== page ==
base.Dispose(disposing);
}

In my opinion, this approach defaces the clear structure of the RadioGroup class. The second way is more intelligent. We can write a special designer for our control and make it responsible for assigning the handler to the IcomponentChangeService.ComponentChanged event. This event raises every time any property of any control of the application has changed while the application is being designed, so we have to recognize the type of control and the name of its changed property.

C#
public class RadioGroupDesigner : System.Windows.Forms.Design.ControlDesigner
{
    private IComponentChangeService changeService;
    public override void Initialize(IComponent component)
    {
        // The designer keeps reference to the designed control.
        base.Initialize(component);
        changeService = (IComponentChangeService)GetService(typeof(IComponentChangeService));
        // Connect the handler to the event
        if (changeService != null)
        {
            changeService.ComponentChanged +=
                new ComponentChangedEventHandler(ComponentChanged);
        }
    }
    protected override void Dispose(bool disposing)
    {
        // Disconnect the handler before disposing
        if (changeService != null)
        {
            changeService.ComponentChanged -=
                new ComponentChangedEventHandler(ComponentChanged);
        }
        base.Dispose(disposing);
    }
    private void ComponentChanged(object sender, ComponentChangedEventArgs e)
    {
        // We have to recognize the type of control and the name of changed property.
        IComponent comp = (IComponent)e.Component;
        if (comp.Site.Component.GetType() == typeof(RadioGroup))
        {
            RadioGroup radioGroup = (RadioGroup)comp.Site.Component;
            if (e.Member.Name == "Items")
            {
                if (radioGroup.Sorted) radioGroup.Items.Sort();
                // If the Items is changed then the buttons collection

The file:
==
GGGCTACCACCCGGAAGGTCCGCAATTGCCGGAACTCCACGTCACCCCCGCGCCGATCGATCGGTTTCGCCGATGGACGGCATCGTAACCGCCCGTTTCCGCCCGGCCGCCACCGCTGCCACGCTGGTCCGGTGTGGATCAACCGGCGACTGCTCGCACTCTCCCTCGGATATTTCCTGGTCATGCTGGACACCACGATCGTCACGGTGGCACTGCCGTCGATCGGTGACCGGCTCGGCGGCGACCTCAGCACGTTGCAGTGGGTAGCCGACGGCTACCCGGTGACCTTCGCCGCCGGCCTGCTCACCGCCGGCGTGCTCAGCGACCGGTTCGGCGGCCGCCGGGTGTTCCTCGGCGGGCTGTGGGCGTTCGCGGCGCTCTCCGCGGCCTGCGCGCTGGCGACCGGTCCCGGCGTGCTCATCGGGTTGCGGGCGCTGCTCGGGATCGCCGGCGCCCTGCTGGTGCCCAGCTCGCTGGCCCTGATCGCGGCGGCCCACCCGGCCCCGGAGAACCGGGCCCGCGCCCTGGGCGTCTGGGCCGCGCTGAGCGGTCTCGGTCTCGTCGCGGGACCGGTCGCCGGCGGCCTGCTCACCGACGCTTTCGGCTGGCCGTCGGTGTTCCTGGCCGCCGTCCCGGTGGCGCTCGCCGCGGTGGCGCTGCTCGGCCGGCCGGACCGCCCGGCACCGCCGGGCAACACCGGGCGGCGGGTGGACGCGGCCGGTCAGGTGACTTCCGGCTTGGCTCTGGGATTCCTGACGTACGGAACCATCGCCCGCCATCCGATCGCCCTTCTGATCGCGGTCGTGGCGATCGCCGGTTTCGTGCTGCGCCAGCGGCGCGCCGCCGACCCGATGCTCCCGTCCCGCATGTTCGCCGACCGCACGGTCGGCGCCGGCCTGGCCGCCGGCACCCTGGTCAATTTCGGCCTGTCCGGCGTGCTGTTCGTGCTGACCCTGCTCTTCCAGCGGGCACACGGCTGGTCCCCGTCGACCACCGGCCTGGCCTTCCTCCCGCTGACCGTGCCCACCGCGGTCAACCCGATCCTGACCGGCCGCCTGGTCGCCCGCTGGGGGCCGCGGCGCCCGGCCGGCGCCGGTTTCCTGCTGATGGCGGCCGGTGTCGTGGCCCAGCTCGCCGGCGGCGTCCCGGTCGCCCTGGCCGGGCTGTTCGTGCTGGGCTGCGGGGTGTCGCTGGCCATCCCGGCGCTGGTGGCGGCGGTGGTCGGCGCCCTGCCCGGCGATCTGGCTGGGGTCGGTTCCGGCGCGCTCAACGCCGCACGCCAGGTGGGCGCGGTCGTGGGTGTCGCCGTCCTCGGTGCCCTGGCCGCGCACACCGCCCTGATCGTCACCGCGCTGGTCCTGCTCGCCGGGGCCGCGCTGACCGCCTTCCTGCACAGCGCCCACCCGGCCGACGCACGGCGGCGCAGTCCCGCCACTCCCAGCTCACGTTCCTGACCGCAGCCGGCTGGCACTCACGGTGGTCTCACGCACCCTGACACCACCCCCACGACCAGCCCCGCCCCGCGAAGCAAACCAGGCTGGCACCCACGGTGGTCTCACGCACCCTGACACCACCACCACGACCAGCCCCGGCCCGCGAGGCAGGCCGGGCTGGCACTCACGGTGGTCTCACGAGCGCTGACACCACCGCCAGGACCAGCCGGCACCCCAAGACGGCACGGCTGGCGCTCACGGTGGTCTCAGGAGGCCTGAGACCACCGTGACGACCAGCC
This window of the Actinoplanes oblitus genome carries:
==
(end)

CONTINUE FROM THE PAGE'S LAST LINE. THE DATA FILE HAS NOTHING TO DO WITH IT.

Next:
// must be changed properly.
                radioGroup.UpdateButtons();
            }
        }
    }
}

Now the RadioGroup definition looks like this:

C#
[Description("Displays a bounded group of radioButtons")]
[Designer(typeof(RadioGroupDesigner))]
[DefaultEvent("IndexChanged")]
public partial class RadioGroup: UserControl, ISupportInitialize
{
    ...
}

Smart Tags

Let’s make the RadioGroup control more similar to the branded controls and enrich it with the handful design time tool – with smart tags.

Smart tags are the pop-up windows that appear next to a control when you click on the tiny arrow in the right up corner. Smart tags are similar to menus because they both have a list of items. However, these items can be commands (which are rendered like hyperlinks), or other controls like check boxes, drop-down lists, and more. They can also include static descriptive text. In this way, a smart tag can act like a mini Properties window.

The picture below shows the smart tag window of a RadioGroup. It allows the developer to set the most important properties of a RadioGroup. It contains three text boxes to edit Text, ColumnCount and IndexSelected properties, a link to the string collection editor, a check box for the Sorted property, a drop-down list to pick a FlowDirection value and a static information about number of buttons in the group.